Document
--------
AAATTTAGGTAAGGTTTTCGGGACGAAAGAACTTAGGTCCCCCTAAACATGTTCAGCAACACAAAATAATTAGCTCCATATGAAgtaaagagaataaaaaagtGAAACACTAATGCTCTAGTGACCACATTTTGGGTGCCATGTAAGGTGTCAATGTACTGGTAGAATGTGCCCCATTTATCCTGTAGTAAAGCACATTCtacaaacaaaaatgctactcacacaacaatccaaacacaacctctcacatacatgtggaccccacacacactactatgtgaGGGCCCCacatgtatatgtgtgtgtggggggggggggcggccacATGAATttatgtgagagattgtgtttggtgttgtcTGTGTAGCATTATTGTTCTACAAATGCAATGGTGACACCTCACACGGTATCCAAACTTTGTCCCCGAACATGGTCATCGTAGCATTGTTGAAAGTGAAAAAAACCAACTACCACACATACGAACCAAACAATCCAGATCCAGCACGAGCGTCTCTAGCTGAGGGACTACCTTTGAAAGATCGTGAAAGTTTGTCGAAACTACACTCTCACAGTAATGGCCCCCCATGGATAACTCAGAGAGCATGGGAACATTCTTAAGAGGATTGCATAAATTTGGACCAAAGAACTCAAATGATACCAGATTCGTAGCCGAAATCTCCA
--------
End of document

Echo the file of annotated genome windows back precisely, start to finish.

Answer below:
AAATTTAGGTAAGGTTTTCGGGACGAAAGAACTTAGGTCCCCCTAAACATGTTCAGCAACACAAAATAATTAGCTCCATATGAAgtaaagagaataaaaaagtGAAACACTAATGCTCTAGTGACCACATTTTGGGTGCCATGTAAGGTGTCAATGTACTGGTAGAATGTGCCCCATTTATCCTGTAGTAAAGCACATTCtacaaacaaaaatgctactcacacaacaatccaaacacaacctctcacatacatgtggaccccacacacactactatgtgaGGGCCCCacatgtatatgtgtgtgtggggggggggggcggccacATGAATttatgtgagagattgtgtttggtgttgtcTGTGTAGCATTATTGTTCTACAAATGCAATGGTGACACCTCACACGGTATCCAAACTTTGTCCCCGAACATGGTCATCGTAGCATTGTTGAAAGTGAAAAAAACCAACTACCACACATACGAACCAAACAATCCAGATCCAGCACGAGCGTCTCTAGCTGAGGGACTACCTTTGAAAGATCGTGAAAGTTTGTCGAAACTACACTCTCACAGTAATGGCCCCCCATGGATAACTCAGAGAGCATGGGAACATTCTTAAGAGGATTGCATAAATTTGGACCAAAGAACTCAAATGATACCAGATTCGTAGCCGAAATCTCCA